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JavaScript Annotated – January 2016

Keeping up with everything that’s going on in the web development community and the JavaScript ecosystem can be challenging. With lots of articles and blog posts that we on the WebStorm team go through on a regular basis, we thought we’d share some that we enjoyed and discussed the most over the past month.

We’re not going for the most comprehensive digest out there, but want to focus mainly on covering the technologies already supported in WebStorm as well as the industry’s best practices.

JavaScript, libraries and frameworks

Dr. Axel Rauschmayer, who’s well known for his blog 2ality and multiple books about JavaScript, has started a new weekly email newsletter, ES.next News.

Jake Archibald in his blog talks about web streams and how they will help us take even more control over network processes and improve the performance of web pages.

On January 14 jQuery celebrated its 10th birthday and is still one of the the most popular frameworks for web development. John Resig, the author of jQuery, shares his memories and jQuery milestones. On the same day jQuery 3.0 reaches beta… and it no longer supports IE6-8.

If you’ve missed this news, as of January 12, 2016, Microsoft has ended support for older versions of Internet Explorer (versions 6-8).

Péter Márton shares his perspective on the best practices for developing React apps in 2016. We think the only thing missing is WebStorm 🙂 Don’t forget to check out the WebStorm tips on coding assistance, linting and refactoring for React developers.

One of January’s most discussed articles was Cory House’s critical comparison of Angular 2 and React. By the way, support for both frameworks saw some noticeable improvements in WebStorm 12 EAP. Unfortunately or luckily for us all, there’s no silver bullet. JavaScript fatigue and the state of modern web development also were hot topics this January.


In January Microsoft open sourced ChakraCore, part of their JavaScript engine, and sent a pull request to enable Node.js to work with ChakraCore. The Microsoft team shows some performance improvements when using Node.js with ChakraCore for some real-life tasks, as compared to the current Node.js version with V8.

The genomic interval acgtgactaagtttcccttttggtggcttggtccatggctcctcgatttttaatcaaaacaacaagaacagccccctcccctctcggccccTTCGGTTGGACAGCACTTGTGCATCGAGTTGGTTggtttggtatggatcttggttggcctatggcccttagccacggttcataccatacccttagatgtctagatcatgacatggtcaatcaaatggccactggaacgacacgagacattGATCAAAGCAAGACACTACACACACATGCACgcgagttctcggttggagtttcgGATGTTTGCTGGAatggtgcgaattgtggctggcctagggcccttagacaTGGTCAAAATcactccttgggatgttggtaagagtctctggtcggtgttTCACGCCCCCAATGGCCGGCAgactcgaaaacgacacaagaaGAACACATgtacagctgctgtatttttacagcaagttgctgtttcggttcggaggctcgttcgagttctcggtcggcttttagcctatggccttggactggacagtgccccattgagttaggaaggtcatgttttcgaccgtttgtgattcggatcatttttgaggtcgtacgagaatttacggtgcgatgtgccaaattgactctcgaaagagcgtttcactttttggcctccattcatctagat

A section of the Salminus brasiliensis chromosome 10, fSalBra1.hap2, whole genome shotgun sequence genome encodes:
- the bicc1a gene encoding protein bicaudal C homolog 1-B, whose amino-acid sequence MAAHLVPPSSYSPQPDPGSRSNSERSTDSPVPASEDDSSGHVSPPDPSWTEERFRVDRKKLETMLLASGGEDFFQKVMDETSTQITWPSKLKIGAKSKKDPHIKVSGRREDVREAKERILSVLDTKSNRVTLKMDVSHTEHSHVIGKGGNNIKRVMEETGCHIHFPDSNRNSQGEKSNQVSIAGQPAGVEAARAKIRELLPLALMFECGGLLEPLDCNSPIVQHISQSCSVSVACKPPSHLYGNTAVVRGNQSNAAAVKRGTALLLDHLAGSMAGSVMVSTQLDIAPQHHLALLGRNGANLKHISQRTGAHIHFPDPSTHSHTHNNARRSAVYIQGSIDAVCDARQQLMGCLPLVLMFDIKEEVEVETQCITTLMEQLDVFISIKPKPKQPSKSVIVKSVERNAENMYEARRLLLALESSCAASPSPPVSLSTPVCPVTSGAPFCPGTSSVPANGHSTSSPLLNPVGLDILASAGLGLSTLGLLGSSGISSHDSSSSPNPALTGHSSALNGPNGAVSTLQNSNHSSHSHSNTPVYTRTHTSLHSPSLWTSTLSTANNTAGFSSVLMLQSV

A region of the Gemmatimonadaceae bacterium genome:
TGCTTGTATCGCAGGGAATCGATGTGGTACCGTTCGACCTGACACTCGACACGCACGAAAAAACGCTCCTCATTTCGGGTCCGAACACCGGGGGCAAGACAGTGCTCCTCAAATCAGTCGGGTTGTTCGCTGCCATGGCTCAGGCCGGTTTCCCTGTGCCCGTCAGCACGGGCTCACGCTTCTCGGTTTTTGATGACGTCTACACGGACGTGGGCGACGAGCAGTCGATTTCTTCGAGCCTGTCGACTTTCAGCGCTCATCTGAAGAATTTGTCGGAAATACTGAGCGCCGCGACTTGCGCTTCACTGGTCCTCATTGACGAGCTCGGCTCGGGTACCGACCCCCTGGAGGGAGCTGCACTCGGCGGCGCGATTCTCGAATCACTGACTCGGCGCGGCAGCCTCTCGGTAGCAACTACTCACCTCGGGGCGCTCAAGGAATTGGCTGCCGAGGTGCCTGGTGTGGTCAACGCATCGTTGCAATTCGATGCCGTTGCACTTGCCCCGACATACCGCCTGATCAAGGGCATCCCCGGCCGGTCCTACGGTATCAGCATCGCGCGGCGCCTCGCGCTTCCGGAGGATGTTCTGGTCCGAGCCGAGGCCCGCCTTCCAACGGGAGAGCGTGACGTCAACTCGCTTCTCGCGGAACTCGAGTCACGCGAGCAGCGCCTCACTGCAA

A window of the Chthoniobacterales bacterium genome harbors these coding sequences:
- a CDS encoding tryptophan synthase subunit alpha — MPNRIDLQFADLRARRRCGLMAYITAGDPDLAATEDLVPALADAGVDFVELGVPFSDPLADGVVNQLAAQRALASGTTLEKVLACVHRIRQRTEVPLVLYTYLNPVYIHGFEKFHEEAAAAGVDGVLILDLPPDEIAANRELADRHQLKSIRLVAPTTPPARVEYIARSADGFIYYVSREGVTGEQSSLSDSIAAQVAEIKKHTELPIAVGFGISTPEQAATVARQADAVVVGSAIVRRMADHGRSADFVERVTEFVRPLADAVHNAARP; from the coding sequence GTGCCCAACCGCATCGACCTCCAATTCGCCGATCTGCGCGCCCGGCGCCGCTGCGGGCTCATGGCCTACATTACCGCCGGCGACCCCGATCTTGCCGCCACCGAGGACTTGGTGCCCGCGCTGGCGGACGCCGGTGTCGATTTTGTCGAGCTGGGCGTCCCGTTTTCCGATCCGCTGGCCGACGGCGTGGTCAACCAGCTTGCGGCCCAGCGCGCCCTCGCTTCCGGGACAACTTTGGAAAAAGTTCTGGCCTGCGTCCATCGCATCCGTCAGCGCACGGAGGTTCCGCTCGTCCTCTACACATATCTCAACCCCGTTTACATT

While that pull request is still going through the code review, the Node.js community is discussing plans for moving toward VM neutrality.

Sacha Greif, a co-author of Discover Meteor, talks about the current state of the Meteor platform and what went wrong, and shares his hopes for Meteor becoming a back-end platform for building React apps in the future.


The Battle of Task Runners is far from over. Cory House shares his experience of moving from Gulp and Grunt to writing npm scripts (good that WebStorm supports them all, right?!). He believes that Gulp and Grunt introduce redundant abstractions that make debugging really complicated and the whole build process too unstable and too dependent on dozens of plugins.

And a bit more on npm:

We hope you’ve enjoyed this overview of January’s trending web topics. We’ll be super happy to hear your feedback on this blog post! Did you like it? Should we continue this type of posts? Let us know!

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6 Responses to JavaScript Annotated – January 2016

  1. Avatar

    Alex M says:

    February 2, 2016

    Great review, I like it. Probably should subscribe to more thorough/frequent sources you’ve mentioned. Once a month is a perfect timing otherwise it could question the blog name.

    • Ekaterina Prigara

      Ekaterina Prigara says:

      February 2, 2016

      Thank you!
      JavaScript Weekly is really great and there’re also more tech-specific newsletters, e.g. Node.js or ng-newsletter.
      Yeah, if this one goes well, hope to post reviews on a monthly basis.

  2. Avatar

    Ray says:

    February 5, 2016

    Very good article. I’d love to see more like this.

  3. Avatar

    Anders says:

    February 17, 2016

    Great summary, with a bit of self promotion of course. Accepting that.

  4. Avatar

    Ben B says:

    March 22, 2016

    I just installed the latest version (2016.1) of the WebStorm which was a complete disappointing experience ever. I have been using Sublime and brackets for almost 2 years now and I thought I found something that will change the game.

    The interface is the most basic and amateur UI that I have ever seen so far (after 2007). Its more like an old windows based (Frames) application made as a University assignment!!

    Speed, Speed, Speed. I’m not sure how you guys call it webSTORM when it took me around 3 Minutes (initializing…..) to open a JavaScript base file of 12000 lines (Takes only 2 Seconds on sublime).

    Have tested it on 2 different PC’s, same result.

    • Ekaterina Prigara

      Ekaterina Prigara says:

      March 22, 2016

      Sorry to hear that. Please note that WebStorm is an integrated development environment and not a text editor like Sublime Text. To provide the code completion results, code quality analysis, save refactoring options it needs to index your project and it takes some time on the project startup. Please be sure that we are constantly working on the performance improvements and optimisations to make the experience with the IDE as smooth as possible.